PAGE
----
There are different definitions of reflecting used in other approaches. Let me define reflecting in the approach I use. This kind of reflecting is a non-defensive response. Reflecting kicks The Defensiveness out of The Conversation; And out of The Relationship.
Using The speaker’s Words
Use only the words and phrases the speaker uses. Do not rephase in your own words. Simply reflect back what they said.
When the speaker says ‘I’, reflect that back as ‘you’. That’s because they are speaking about themselves. So you change the pronouns.
Speaker: I went to the beach.
Receiver: You went to the beach.
Speaker: You told me to leave.
Receiver: I told you to leave.
Reflecting is a non-defensive response. You simply reflect back what The Speaker is saying. You do not react.
Tell yourself that you are just helping The Speaker to feel heard.
Tell yourself that you do not own what they say. You do not have to believe what they say. You do not have to correct what The Speaker says. You only have to help them feel heard. That’s all.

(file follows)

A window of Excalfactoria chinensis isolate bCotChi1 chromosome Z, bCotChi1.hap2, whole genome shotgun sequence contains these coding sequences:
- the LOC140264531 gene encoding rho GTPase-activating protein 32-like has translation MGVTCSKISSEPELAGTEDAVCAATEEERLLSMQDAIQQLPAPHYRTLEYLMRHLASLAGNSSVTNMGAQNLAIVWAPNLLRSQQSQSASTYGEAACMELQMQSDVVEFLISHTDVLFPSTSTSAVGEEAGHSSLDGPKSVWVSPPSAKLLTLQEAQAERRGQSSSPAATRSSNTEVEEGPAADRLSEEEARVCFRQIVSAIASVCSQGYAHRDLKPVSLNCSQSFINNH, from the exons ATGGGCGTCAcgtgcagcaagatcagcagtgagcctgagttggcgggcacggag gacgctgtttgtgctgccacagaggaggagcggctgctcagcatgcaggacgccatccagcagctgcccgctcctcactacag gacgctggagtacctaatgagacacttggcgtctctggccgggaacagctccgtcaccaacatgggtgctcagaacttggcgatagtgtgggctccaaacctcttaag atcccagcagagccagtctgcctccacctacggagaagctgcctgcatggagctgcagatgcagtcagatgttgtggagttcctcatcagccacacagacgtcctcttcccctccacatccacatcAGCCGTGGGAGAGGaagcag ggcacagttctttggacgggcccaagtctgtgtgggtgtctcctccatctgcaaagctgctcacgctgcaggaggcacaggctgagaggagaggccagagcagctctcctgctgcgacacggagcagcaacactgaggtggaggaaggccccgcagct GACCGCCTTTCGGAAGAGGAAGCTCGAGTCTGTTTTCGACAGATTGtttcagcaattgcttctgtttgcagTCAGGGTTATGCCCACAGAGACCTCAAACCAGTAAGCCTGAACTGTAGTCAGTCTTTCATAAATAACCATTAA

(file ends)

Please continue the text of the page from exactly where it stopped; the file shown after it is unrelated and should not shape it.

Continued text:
To start practicing reflecting, ask the ‘two consent questions’.
- Is now a good time to talk?
- Can I be The Speaker? (Or, will you be The Speaker).
Pass the batton after you have had your turn.
- Will you have a turn as The Speaker? (Or, can I be The Speaker).
Practice every day for 15 minutes. Perhaps you’ll help your partner to feel heard. This may bring goodwill to The Relationship.
When to Reflect
You become aware that something has entered the relationship and you choose to be non-defensive. This awareness is helpful. When anger, frustration, dissappointment or any difficult emotion seems to be present, you can choose a non-defensive response. Just reflect. Help your partner to feel heard.
Use reflecting often, daily.